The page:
Clementine Paddleford (September 27, 1898 – November 13, 1967) was an American food writer active from the 1920s through the 1960s, writing for several publications, including the New York Herald Tribune, the New York Sun, The New York Telegram, Farm and Fireside, and This Week magazine. A Kansas native, she lived most of her life in New York City, where she introduced her readers to the global range of food to be found in that city. She was also a pilot, and flew a Piper Cub around the country to report on America's many regional cuisines. Paddleford coined the term "hero" relating to a submarine sandwich in the 1930s, writing that one needed to be a hero to finish the gigantic Italian sandwich.
She was born in Stockdale, Riley County, Kansas, and graduated from Manhattan (Kansas) High School in 1916. She graduated from Kansas State Agricultural College in 1921 with a degree in industrial journalism. She moved to New York, where she enrolled in the Columbia School of Journalism and attended night classes at New York University. She covered expenses by reviewing business books for the business publication Administration and the New York Sun.
- Wilton, Dave. Verbatim, Vol. XXVII, no. 3, Autumn 2003.A hoagie by any other name Accessed 6 October 2010
- Clementine Paddleford (1898-1967) - k-state.edu - Retrieved 2008-02-15
- Apple, R.W. (November 30, 2005). "A Life in the Culinary Front Lines". New York Times. Retrieved 10 January 2009.
- "Clementine Paddleford: Dining Out with Clementine". Kansas State University. Retrieved 10 January 2009.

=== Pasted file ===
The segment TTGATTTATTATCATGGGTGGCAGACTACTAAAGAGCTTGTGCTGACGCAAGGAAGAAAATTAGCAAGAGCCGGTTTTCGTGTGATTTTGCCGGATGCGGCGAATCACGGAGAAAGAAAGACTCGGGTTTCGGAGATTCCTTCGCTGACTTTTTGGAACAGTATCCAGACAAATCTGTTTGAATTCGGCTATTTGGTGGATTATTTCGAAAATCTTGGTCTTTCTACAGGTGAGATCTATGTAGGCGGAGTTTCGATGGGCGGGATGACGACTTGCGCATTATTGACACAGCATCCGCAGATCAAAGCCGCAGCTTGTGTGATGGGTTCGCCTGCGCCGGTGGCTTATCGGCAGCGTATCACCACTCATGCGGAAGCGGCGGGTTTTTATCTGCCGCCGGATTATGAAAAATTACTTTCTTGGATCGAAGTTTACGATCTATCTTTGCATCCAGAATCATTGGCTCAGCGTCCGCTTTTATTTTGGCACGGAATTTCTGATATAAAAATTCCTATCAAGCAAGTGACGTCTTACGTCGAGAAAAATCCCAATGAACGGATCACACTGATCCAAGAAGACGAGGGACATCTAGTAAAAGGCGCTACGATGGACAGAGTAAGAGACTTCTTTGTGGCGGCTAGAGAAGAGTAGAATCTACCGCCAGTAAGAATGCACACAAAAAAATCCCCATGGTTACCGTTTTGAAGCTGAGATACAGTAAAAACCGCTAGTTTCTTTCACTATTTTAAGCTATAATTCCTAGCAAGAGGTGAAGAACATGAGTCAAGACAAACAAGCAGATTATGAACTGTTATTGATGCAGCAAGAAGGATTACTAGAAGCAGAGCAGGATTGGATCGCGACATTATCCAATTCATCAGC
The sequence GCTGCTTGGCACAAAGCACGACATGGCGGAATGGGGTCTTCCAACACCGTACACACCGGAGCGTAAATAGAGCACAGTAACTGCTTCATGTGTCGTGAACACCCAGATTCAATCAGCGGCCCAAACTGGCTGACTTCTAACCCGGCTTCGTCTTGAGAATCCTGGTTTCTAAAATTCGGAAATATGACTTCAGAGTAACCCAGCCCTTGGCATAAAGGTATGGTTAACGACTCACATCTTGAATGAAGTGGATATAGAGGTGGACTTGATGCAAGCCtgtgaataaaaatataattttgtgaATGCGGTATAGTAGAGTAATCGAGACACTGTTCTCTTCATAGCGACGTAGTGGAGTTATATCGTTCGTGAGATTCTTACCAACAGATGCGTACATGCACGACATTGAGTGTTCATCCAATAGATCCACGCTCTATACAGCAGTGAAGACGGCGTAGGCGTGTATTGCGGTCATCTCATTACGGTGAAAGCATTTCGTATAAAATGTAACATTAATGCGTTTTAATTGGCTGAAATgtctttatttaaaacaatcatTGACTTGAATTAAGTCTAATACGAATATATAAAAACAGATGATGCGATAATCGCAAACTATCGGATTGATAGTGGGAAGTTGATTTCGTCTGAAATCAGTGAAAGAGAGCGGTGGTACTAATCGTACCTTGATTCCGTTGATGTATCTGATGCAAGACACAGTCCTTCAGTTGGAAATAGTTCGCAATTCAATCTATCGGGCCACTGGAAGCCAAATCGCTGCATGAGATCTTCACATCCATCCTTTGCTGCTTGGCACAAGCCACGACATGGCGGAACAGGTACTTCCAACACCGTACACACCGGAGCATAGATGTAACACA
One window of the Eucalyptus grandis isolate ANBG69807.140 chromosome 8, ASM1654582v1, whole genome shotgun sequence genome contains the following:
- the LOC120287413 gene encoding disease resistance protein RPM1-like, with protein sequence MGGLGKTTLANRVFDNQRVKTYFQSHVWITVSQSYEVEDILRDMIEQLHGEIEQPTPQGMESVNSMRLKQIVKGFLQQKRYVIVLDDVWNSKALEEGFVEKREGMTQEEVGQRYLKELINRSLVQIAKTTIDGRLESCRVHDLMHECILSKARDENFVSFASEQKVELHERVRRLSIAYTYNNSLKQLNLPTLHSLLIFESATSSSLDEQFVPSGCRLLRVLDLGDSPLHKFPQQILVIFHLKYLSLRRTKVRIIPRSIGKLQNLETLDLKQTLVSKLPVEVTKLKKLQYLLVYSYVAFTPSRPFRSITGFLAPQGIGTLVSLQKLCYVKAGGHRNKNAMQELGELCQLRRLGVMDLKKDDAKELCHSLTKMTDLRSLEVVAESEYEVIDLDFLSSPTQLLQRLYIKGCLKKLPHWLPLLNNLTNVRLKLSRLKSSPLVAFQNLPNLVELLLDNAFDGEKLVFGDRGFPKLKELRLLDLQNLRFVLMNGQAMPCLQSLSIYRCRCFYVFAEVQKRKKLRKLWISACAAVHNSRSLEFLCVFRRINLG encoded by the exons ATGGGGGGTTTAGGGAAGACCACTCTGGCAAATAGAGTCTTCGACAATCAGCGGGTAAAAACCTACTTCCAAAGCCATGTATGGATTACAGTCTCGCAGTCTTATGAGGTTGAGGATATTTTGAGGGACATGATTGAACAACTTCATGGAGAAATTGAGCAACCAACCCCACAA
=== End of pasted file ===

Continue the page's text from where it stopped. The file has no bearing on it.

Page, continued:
- Athon, Bobbie (1998-01-01). """She Defined How America Ate: Meet Clementine Paddleford," A Moment in Time"". A Moment in Time. Kansas State Historical Society. Retrieved 2007-01-03.
- Kamp, David (2006). The United States of Arugula: How We Became a Gourmet Nation. New York: Broadway Books. ISBN 0-7679-1579-8.
- Von Elling, Cindy (2005-09-20). "University Archives: Women's Guide: Clementine Paddleford (1898-1967)". K-State Libraries. Kansas State University. Retrieved 2007-01-03.
- Alexander, Kelly and Cynthia Harris (2008). Hometown Appetites. New York: Gotham Books. ISBN 978-1-59240-389-9.
- Patchwork Quilts, (c. 1928)
- A Dickens Christmas Dinner, (1933)
- Twelve favorite dishes, with Duncan Hines and Gertrude Lynn (1947)
- Recipes from Antoine’s kitchen : the secret riches of the famous century-old restaurant in the French Quarter of New Orleans, (United Newspapers Magazine Corp, 1948)
- A Flower for My Mother, (Henry Holt & Co, 1959)
- How America Eats, (Charles Scribner's Sons, 1960)
- Clementine Paddleford's Cook Young Cookbook, (Pocket Books, 1966)
Posthumously collected in:
- The Best In American Cooking: recipes collected by Clementine Paddleford, (Charles Scribner's Sons, 1970)
- American Food Writing: An Anthology with Classic Recipes, ed. Molly O'Neill (Library of America, 2007) ISBN 1-59853-005-4
|This biographical article about a foodie, restaurateur or gourmand is a stub. You can help Wikipedia by expanding it.|